‘Pretexting’ for fun and profit over for phone record thieves
Score one for the good guys. Two more data brokers have been shut down for ‘pretexting’ or using false pretenses, fraud or stolen documents to scam consumers’ private telephone numbers and call histories.
The Federal Trade Commission announced on Wednesday two new settlements in a series of 16 nationwide investigations of firms illegally obtaining confidential phone records and lists of phone calls placed and received without the consent of consumers. Those lists are then re-sold to marketers, private investigators or basically anybody with 70 bucks and a mean streak.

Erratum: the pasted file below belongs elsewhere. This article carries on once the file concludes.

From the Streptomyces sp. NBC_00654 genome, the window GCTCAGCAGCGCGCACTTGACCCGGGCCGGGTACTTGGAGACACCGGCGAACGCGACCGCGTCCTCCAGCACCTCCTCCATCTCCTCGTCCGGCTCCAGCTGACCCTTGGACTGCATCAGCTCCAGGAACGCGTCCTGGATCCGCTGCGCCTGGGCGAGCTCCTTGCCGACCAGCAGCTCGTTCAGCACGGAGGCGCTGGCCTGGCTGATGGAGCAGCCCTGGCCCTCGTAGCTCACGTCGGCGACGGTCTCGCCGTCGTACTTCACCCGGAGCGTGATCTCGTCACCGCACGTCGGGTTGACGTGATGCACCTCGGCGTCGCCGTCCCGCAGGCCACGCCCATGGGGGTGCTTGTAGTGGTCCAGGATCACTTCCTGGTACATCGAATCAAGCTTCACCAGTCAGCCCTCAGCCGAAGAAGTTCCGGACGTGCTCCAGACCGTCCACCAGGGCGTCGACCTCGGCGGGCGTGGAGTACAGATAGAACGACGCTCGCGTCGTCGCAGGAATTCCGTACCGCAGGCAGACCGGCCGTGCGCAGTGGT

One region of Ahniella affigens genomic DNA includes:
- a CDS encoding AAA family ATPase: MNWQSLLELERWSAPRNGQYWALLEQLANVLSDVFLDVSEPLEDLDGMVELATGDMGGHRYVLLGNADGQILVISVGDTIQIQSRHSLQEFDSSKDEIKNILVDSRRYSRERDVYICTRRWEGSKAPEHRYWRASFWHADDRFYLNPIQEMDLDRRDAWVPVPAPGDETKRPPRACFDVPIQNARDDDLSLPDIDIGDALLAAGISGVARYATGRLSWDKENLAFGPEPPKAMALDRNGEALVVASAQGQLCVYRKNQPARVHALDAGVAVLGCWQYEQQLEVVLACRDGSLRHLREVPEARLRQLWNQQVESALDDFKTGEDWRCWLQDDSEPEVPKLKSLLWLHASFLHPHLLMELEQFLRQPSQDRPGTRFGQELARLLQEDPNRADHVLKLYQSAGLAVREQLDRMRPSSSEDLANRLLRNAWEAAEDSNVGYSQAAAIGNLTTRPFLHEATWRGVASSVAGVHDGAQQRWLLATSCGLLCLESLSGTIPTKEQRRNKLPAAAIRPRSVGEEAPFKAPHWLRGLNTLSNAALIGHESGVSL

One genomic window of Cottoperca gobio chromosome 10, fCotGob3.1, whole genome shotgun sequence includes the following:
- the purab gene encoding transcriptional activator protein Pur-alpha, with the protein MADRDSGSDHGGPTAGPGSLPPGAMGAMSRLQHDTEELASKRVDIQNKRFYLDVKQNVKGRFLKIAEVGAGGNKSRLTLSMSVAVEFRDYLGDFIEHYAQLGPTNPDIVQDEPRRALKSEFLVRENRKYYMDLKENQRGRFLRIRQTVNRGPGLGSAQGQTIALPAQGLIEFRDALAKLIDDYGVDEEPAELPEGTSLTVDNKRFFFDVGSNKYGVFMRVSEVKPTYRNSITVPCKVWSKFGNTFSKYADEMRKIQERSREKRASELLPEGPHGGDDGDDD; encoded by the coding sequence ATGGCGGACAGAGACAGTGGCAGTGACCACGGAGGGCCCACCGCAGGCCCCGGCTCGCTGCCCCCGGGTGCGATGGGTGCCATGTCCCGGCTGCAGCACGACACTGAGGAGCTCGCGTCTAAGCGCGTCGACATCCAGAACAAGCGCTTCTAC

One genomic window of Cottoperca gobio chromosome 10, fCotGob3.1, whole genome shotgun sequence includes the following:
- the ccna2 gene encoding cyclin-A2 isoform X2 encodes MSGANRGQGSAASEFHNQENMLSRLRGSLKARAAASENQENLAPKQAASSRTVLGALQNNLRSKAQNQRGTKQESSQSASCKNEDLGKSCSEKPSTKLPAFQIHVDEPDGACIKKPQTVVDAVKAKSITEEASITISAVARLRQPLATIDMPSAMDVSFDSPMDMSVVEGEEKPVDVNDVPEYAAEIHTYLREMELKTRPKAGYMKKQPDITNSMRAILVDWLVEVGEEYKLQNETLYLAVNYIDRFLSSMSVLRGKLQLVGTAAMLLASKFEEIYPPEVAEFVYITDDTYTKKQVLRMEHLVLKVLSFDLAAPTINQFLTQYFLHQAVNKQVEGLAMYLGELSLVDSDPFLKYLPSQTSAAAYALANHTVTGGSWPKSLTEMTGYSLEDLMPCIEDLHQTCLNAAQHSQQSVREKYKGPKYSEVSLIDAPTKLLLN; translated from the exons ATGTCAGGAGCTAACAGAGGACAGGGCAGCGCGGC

In June 2006, then-state representative Jim Welker (R-Loveland) was hauled before Congress to testify on pretexting practices used at his firm, Universal Communications Co. He invoked his Fifth Amendment right against self-incrimination. In news accounts, Welker claimed that his firm was not engaged in illegal activities and did not sell the data to the public. He voluntarily stopped selling phone data shortly after the hearing.
Welker’s firm is not without previous controversy. In 2002, then-Attorney General Ken Salazar sued Universal Communications for illegally trapping phone numbers and selling them to debt collectors.